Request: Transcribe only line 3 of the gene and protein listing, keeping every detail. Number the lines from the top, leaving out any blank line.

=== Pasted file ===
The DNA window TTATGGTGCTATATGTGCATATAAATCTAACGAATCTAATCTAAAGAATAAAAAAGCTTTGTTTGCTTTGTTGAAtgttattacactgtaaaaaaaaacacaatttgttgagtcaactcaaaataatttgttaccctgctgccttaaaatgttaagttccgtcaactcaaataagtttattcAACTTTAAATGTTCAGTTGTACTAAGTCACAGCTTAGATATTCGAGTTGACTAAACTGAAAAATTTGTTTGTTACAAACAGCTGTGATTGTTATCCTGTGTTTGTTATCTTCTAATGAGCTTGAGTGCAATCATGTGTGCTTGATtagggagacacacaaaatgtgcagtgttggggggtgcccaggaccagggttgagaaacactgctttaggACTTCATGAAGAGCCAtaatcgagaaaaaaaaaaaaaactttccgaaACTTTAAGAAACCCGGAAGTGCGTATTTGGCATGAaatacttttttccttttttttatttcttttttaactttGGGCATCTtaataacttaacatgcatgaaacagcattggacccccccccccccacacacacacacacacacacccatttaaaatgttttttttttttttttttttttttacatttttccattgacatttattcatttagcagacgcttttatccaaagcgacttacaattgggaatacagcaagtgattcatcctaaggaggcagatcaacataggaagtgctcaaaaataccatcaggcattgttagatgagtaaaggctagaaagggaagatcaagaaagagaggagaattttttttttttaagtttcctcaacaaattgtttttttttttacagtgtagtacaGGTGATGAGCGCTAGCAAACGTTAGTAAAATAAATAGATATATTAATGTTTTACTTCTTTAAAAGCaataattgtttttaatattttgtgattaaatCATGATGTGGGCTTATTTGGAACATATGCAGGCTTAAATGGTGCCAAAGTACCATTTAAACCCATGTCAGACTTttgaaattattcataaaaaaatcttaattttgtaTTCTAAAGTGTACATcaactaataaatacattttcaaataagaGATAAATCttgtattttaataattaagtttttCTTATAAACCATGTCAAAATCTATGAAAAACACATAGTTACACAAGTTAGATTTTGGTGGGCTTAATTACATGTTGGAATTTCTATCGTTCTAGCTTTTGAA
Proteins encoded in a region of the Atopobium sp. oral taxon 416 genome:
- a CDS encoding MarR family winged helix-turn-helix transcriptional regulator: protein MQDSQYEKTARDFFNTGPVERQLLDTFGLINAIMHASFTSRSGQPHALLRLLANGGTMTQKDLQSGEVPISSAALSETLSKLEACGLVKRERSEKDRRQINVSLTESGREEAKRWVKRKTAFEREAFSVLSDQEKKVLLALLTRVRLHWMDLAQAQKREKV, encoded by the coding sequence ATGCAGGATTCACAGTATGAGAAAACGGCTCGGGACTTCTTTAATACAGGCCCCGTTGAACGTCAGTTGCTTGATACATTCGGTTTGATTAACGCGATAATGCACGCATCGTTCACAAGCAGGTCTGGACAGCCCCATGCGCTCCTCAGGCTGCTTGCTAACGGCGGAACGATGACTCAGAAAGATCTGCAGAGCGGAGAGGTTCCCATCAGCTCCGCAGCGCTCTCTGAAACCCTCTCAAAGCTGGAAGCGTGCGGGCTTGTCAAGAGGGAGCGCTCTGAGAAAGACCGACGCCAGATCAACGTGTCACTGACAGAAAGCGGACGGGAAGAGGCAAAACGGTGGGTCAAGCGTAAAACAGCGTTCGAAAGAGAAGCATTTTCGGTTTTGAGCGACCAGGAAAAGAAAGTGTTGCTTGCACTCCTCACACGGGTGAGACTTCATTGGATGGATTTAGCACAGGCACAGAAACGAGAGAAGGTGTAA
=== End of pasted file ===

- a CDS encoding MarR family winged helix-turn-helix transcriptional regulator: protein MQDSQYEKTARDFFNTGPVERQLLDTFGLINAIMHASFTSRSGQPHALLRLLANGGTMTQKDLQSGEVPISSAALSETLSKLEACGLVKRERSEKDRRQINVSLTESGREEAKRWVKRKTAFEREAFSVLSDQEKKVLLALLTRVRLHWMDLAQAQKREKV, encoded by the coding sequence ATGCAGGATTCACAGTATGAGAAAACGGCTCGGGACTTCTTTAATACAGGCCCCGTTGAACGTCAGTTGCTTGATACATTCGGTTTGATTAACGCGATAATGCACGCATCGTTCACAAGCAGGTCTGGACAGCCCCATGCGCTCCTCAGGCTGCTTGCTAACGGCGGAACGATGACTCAGAAAGATCTGCAGAGCGGAGAGGTTCCCATCAGCTCCGCAGCGCTCTCTGAAACCCTCTCAAAGCTGGAAGCGTGCGGGCTTGTCAAGAGGGAGCGCTCTGAGAAAGACCGACGCCAGATCAACGTGTCACTGACAGAAAGCGGACGGGAAGAGGCAAAACGGTGGGTCAAGCGTAAAACAGCGTTCGAAAGAGAAGCATTTTCGGTTTTGAGCGACCAGGAAAAGAAAGTGTTGCTTGCACTCCTCACACGGGTGAGACTTCATTGGATGGATTTAGCACAGGCACAGAAACGAGAGAAGGTGTAA